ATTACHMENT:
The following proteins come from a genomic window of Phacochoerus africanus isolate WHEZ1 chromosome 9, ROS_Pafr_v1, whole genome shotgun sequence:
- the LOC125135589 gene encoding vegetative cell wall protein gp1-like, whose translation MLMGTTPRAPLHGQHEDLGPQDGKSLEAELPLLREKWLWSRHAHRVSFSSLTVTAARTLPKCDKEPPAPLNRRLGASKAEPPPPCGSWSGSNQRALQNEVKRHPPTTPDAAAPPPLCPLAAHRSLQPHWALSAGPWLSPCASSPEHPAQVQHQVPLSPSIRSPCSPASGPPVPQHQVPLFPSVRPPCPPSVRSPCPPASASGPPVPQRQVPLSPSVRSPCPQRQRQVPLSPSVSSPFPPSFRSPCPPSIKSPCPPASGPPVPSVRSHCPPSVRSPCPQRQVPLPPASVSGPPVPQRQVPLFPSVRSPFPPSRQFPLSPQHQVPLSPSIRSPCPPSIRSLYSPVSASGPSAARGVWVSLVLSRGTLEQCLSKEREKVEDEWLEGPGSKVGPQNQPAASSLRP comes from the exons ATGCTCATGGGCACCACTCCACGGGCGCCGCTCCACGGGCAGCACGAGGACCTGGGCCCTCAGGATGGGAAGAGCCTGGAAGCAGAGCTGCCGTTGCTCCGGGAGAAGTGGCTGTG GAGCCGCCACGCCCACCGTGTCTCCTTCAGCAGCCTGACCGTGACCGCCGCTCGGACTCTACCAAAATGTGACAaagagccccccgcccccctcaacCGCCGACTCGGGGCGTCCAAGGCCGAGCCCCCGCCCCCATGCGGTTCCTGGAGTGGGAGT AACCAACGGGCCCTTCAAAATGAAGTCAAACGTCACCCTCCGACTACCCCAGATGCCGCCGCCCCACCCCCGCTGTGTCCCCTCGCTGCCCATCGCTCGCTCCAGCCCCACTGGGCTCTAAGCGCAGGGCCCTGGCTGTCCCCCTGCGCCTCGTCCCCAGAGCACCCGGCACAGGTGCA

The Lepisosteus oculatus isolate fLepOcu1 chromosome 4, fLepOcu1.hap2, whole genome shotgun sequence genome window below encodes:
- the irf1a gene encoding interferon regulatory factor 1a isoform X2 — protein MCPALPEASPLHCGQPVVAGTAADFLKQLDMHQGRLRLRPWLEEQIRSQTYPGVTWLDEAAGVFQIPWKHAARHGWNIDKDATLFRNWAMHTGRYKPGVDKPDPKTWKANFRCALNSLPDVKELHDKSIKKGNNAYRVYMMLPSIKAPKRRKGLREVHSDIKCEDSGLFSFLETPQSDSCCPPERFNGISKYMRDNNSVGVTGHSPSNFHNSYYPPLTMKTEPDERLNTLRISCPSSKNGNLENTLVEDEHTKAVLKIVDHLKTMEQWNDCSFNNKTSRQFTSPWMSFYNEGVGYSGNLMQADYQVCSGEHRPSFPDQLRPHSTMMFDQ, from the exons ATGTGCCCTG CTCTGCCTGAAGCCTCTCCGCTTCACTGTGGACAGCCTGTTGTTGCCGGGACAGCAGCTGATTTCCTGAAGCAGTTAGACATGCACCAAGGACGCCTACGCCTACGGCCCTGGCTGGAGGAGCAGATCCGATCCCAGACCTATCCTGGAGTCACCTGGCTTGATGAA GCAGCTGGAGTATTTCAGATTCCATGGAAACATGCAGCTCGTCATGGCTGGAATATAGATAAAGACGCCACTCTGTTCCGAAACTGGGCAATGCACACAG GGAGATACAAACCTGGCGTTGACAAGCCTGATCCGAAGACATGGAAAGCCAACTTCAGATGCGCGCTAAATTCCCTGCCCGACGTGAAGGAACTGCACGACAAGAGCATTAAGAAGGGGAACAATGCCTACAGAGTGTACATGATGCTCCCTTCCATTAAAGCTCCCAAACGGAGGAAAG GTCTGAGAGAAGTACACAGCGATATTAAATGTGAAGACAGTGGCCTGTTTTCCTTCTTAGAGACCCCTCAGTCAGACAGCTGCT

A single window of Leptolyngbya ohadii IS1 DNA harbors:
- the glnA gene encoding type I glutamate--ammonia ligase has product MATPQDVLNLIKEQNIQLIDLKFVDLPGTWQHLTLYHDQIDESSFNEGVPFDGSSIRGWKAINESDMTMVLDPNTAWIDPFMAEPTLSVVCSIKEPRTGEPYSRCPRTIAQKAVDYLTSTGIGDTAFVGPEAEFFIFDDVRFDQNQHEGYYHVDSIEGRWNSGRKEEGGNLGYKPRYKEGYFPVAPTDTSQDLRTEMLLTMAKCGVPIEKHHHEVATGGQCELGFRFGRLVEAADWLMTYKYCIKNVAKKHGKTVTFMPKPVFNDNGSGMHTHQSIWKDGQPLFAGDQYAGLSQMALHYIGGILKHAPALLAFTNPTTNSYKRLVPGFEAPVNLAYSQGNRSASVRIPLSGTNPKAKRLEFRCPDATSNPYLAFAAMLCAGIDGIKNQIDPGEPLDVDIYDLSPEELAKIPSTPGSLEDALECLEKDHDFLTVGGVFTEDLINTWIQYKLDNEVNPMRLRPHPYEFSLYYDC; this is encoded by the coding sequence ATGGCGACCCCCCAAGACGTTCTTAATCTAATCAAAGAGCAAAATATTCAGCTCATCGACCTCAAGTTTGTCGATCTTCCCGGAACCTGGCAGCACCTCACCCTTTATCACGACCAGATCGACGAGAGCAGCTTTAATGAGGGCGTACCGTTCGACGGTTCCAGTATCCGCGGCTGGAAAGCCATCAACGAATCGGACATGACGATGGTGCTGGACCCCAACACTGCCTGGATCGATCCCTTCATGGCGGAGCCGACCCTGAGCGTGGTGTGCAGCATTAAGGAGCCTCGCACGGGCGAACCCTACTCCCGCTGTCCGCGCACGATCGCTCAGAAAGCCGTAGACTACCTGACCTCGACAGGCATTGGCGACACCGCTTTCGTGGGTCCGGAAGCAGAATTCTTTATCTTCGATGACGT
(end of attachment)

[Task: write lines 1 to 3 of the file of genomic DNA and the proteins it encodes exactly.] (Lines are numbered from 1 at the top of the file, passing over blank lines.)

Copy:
The following proteins come from a genomic window of Phacochoerus africanus isolate WHEZ1 chromosome 9, ROS_Pafr_v1, whole genome shotgun sequence:
- the LOC125135589 gene encoding vegetative cell wall protein gp1-like, whose translation MLMGTTPRAPLHGQHEDLGPQDGKSLEAELPLLREKWLWSRHAHRVSFSSLTVTAARTLPKCDKEPPAPLNRRLGASKAEPPPPCGSWSGSNQRALQNEVKRHPPTTPDAAAPPPLCPLAAHRSLQPHWALSAGPWLSPCASSPEHPAQVQHQVPLSPSIRSPCSPASGPPVPQHQVPLFPSVRPPCPPSVRSPCPPASASGPPVPQRQVPLSPSVRSPCPQRQRQVPLSPSVSSPFPPSFRSPCPPSIKSPCPPASGPPVPSVRSHCPPSVRSPCPQRQVPLPPASVSGPPVPQRQVPLFPSVRSPFPPSRQFPLSPQHQVPLSPSIRSPCPPSIRSLYSPVSASGPSAARGVWVSLVLSRGTLEQCLSKEREKVEDEWLEGPGSKVGPQNQPAASSLRP comes from the exons ATGCTCATGGGCACCACTCCACGGGCGCCGCTCCACGGGCAGCACGAGGACCTGGGCCCTCAGGATGGGAAGAGCCTGGAAGCAGAGCTGCCGTTGCTCCGGGAGAAGTGGCTGTG GAGCCGCCACGCCCACCGTGTCTCCTTCAGCAGCCTGACCGTGACCGCCGCTCGGACTCTACCAAAATGTGACAaagagccccccgcccccctcaacCGCCGACTCGGGGCGTCCAAGGCCGAGCCCCCGCCCCCATGCGGTTCCTGGAGTGGGAGT AACCAACGGGCCCTTCAAAATGAAGTCAAACGTCACCCTCCGACTACCCCAGATGCCGCCGCCCCACCCCCGCTGTGTCCCCTCGCTGCCCATCGCTCGCTCCAGCCCCACTGGGCTCTAAGCGCAGGGCCCTGGCTGTCCCCCTGCGCCTCGTCCCCAGAGCACCCGGCACAGGTGCA

The Lepisosteus oculatus isolate fLepOcu1 chromosome 4, fLepOcu1.hap2, whole genome shotgun sequence genome window below encodes: